Leading by example begins with finding your own voice, uncovering what your values actually are, independent of any conditioning or bias which might be acting on you.
A little bit of introspection pays dividends by allowing you to act as your best, most authentic self in a variety of contexts. How you go about that introspection is up to you. It could happen through meditation or by training for a marathon.
This is because leadership is a personal expression; you need to be able to articulate what you stand for in your own words. In practice, there’s a direct correlation between employees who understand their leader’s philosophy and how favorable they feel about their workplace.
Affirming Shared Ideals
Managers who limply parrot the edicts of others without really understanding them end up working with whatever talent they’re given. Leaders, meanwhile, who are crystal clear about the values they exemplify will inevitably attract others on a similar mission.
The result is a culture of assertive collaboration. When people know where they stand, they act with confidence. Likewise, having honest conversations about what’s important helps people connect what they do with why they do it.
Shared ideals lead to:
- Greater commitment
- Better staff retention
- Improved effectiveness as a team
Setting the example
Uncovering and articulating your principles is a good start, but talk is cheap. You need to walk the walk, beginning with taking a fresh look at how you spend your time. What you choose to focus attention on speaks volumes about what’s important to you.
Managers find themselves in endless meetings, processing spreadsheets and appeasing their higher-ups. Leaders do so from the front, spending time with their teams in quality one-to-one coaching as often as time allows.
The same rationale goes for the language you choose to use. Language shapes reality, and corporate jargon creates a reality rooted in hierarchy: a universe of followers.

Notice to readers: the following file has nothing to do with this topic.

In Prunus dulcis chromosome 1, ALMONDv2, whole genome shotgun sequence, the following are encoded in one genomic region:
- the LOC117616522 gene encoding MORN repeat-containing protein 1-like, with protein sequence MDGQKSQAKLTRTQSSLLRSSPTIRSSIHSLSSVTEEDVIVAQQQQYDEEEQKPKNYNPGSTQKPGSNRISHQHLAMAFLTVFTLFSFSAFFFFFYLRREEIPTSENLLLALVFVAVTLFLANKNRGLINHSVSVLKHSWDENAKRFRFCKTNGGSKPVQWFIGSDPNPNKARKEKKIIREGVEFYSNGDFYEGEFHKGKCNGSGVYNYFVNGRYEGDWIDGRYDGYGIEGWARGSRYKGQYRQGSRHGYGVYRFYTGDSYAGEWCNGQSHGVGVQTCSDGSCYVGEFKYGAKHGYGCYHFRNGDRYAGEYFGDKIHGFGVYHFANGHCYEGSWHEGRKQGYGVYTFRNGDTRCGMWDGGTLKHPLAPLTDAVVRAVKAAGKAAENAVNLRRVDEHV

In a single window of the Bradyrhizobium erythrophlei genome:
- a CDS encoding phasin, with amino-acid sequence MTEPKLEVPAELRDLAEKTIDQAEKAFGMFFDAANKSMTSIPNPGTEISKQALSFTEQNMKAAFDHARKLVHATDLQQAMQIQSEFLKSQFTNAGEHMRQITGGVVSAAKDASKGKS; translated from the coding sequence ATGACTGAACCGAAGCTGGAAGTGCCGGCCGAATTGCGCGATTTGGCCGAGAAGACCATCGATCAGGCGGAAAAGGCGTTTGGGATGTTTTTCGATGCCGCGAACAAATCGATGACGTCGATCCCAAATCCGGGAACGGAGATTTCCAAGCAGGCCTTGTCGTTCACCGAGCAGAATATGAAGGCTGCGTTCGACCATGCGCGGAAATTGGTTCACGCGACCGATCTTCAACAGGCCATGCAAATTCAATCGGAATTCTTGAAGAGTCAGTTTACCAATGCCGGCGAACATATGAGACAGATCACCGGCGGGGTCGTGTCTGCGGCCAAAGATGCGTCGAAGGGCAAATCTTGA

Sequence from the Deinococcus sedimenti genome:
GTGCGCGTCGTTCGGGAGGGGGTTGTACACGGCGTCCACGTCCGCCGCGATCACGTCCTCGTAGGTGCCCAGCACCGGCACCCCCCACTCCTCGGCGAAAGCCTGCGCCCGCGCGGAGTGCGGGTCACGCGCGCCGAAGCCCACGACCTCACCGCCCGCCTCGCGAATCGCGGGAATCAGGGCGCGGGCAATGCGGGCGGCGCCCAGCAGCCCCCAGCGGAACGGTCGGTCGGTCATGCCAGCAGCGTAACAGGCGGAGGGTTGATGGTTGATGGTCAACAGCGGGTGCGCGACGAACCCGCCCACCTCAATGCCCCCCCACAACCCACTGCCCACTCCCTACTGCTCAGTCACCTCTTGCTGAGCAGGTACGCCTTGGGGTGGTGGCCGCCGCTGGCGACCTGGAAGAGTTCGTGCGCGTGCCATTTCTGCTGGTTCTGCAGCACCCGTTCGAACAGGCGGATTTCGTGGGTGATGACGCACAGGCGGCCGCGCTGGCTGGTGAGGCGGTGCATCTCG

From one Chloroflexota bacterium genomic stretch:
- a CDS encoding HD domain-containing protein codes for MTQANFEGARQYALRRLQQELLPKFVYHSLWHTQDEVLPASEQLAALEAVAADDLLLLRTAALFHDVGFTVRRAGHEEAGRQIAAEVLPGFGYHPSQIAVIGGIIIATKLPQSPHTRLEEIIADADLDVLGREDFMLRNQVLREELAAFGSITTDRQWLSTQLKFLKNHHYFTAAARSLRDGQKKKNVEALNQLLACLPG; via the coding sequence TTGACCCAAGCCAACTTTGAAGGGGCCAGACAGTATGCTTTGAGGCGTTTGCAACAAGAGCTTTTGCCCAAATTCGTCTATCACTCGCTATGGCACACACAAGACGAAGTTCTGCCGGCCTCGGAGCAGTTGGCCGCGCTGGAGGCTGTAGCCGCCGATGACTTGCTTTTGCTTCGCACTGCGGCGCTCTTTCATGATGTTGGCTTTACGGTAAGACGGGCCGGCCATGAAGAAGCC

Using empowering terminology has the opposite, beneficial effect. Think about how you frame questions; this affects the mental journey people go on to find their answer. Make it a positive journey for them.
A two-way street
Of course, this goes both ways. Be honest and open with your team and insist they do the same with you. This produces invaluable feedback which you can factor into further self-reflection, refining your values and creating a positive cycle.
This, as much as any other point, is the crux of Modelling the Way: it can’t be done alone. Confront problems together, visibly and audibly turn them into shared learning experiences.
This is pure storytelling, tapping into the human tendency to spot patterns. People who were there when X led to Y, who were involved in the process, are better placed to repeat success and avoid failure than those who are simply ordered to do X all day.
Ultimately, the standards you set as a leader should live on when you’re no longer there. Do something today, right now, to create systems or frameworks which ensure your teams aren’t totally reliant on you to succeed.
By doing this, the Roman Empire survived after Marcus Aurelius, and Apple survived after Steve Jobs. Modelling the Way is only partially about you. It’s also about viewing yourself as a microcosm of something great, something that echoes throughout the years.
This article previously appeared on Quest Leadership’s blog, Leadership Development
Chris Nel, a Certified Master of The Leadership Challenge® for 21 years, carries the message of The Leadership Challenge throughout Europe and South Africa as founder of Quest Leadership, a U.K.-based consultancy that works with corporate and charitable clients to deliver outstanding business results, implement strategic change, and embed values-based cultures. He can be reached at firstname.lastname@example.org.